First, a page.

Introduction: Firefighters currently have substantially lower smoking rates than similar occupational groups and the general U.S. population. In contrast, firefighters have very high rates of smokeless tobacco (SLT). The reasons for this paradox have not been explored; thus, the current study examined firefighters' perspectives on tobacco use.
Methods: Key informant interviews and focus groups were conducted in a national, cross-sectional purposively sampled group of 332 career firefighters.
Results: Firefighters suggested several reasons for the decline in smoking in the fire service including changes in the fire service culture, concerns about the impact of smoking on their ability to perform their job, regulations aimed at reducing smoking in departments, and the costs of smoking. In contrast, they felt that the greater use of SLT was primarily due to increasing restrictions on smoking.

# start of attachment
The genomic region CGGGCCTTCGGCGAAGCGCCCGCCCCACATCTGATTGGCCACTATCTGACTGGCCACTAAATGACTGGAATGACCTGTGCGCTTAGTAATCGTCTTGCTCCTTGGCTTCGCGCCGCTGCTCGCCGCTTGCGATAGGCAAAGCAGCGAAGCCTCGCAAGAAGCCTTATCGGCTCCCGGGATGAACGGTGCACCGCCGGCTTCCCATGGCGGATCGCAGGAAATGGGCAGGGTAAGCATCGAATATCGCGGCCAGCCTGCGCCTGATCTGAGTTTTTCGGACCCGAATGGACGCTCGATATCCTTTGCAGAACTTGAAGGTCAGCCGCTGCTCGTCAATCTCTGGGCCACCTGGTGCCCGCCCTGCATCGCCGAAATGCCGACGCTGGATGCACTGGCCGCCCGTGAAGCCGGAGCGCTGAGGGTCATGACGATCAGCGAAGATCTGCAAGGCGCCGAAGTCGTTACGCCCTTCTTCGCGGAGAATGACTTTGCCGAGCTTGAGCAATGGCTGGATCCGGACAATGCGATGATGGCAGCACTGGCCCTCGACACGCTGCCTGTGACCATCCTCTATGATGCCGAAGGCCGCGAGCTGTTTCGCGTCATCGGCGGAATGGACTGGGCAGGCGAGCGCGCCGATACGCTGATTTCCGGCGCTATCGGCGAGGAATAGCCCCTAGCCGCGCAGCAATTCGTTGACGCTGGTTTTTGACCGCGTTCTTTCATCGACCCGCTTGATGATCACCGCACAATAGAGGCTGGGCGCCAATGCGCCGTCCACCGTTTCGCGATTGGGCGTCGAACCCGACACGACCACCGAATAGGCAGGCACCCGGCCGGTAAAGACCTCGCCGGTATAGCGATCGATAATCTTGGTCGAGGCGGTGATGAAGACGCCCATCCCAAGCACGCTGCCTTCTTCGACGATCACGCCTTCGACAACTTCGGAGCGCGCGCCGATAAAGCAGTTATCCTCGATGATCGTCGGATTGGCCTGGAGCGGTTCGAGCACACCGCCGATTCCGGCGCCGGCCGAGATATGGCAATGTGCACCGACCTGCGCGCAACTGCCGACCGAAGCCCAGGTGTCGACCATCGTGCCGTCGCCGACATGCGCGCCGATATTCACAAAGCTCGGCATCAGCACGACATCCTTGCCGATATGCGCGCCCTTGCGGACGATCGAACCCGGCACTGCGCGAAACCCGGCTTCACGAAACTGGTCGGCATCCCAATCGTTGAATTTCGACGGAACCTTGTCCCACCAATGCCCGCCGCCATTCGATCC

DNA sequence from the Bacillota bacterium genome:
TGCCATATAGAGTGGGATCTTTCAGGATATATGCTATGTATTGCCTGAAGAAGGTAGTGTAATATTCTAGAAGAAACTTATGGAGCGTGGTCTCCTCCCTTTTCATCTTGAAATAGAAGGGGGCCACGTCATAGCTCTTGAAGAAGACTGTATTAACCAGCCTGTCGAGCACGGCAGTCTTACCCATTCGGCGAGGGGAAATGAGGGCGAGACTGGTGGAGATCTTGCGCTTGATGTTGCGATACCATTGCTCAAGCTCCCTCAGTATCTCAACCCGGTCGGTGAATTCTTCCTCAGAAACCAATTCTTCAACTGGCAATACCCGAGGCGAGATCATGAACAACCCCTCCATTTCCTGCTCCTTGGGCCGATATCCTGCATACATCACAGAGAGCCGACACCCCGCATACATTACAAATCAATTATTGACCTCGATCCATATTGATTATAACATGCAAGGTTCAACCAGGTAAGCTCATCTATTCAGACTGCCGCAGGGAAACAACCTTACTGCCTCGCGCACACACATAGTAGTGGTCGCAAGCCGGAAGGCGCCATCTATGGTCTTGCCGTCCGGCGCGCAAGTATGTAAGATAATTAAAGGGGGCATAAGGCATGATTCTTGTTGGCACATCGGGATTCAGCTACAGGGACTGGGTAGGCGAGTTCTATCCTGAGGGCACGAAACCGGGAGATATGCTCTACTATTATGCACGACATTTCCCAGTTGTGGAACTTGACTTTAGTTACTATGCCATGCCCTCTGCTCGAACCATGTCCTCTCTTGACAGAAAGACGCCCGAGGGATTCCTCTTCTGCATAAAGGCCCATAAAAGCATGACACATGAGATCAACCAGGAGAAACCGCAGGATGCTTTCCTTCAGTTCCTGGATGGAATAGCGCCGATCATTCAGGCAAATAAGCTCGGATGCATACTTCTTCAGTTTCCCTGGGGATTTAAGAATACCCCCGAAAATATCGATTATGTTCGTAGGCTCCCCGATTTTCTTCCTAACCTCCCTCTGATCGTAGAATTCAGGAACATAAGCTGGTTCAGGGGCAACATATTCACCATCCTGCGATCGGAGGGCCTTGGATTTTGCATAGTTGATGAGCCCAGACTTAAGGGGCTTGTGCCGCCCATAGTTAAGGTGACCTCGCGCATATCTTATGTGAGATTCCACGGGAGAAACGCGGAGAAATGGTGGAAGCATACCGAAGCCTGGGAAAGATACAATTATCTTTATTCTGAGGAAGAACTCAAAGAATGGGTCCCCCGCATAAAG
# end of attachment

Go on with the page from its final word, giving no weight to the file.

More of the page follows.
Conclusions: The primary reasons cited for decreased smoking rates by firefighters in our study were policy implementation at the state and local levels that prohibit tobacco use as a condition of employment and related presumption laws. However, reasons beyond policy mandates such as witnessing the end results of tobacco use, fitness, greater education about the negative health effects of smoking, and awareness about increased risk of exposure to toxic products of combustions also were noted. The primary reason cited for increased SLT use was the greater restrictions on smoking.